• Judyth Vary Baker claims that during the summer of 1963, she had an adulterous affair with Oswald in New Orleans while working with him on a CIA bioweapons project to kill Fidel Castro. According to John McAdams, Baker presents a "classic case of pushing the limits of plausibility too far".
  • A Woman I Know: Female Spies, Double Identities, and a New Story of the Kennedy Assassination (2023) by Mary Haverstick, identifies and interviews the real-life retired (female) pilot Jerrie Cobb, who died in 2019, and suggests that she either was the same person as, or impersonated June Cobb (d. 2015), a known CIA operative who may have been part of the team that attempted to assassinate Fidel Castro. She provides statements to the effect that Cobb (apparently as "June") piloted a small twin-engined plane to the Redbird private airport (now Dallas Executive Airport) in Dallas, where it remained with engines running during the assassination of the president, purportedly to assist in spiriting away Lee Harvey Oswald, and may also herself have been involved in the assassination as a second shooter in the vicinity of the presidential limousine; her conclusion, which has received mixed responses from reviewers, is that Oswald was "set up" to conduct the assassination by a clandestine team within the CIA including William King Harvey and Arnold M. Silver.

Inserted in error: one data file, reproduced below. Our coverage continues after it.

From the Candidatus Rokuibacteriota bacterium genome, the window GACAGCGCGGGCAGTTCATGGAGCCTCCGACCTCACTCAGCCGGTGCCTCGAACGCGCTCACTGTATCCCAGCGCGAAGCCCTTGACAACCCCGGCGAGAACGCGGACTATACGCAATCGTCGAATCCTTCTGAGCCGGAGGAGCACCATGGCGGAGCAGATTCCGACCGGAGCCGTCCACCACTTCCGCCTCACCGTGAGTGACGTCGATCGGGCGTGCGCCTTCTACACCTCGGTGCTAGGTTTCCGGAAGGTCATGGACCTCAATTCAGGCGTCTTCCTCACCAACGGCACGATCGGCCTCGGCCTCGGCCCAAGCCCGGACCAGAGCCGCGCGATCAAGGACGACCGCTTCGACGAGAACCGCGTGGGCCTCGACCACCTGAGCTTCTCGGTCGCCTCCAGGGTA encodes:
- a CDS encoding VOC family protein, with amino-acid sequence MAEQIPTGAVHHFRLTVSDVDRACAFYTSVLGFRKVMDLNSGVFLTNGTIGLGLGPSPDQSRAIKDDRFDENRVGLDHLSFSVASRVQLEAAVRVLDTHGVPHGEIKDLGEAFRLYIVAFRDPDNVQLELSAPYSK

See also

  • Conspiracy theories in United States politics
  • Martin Luther King Jr. assassination conspiracy theories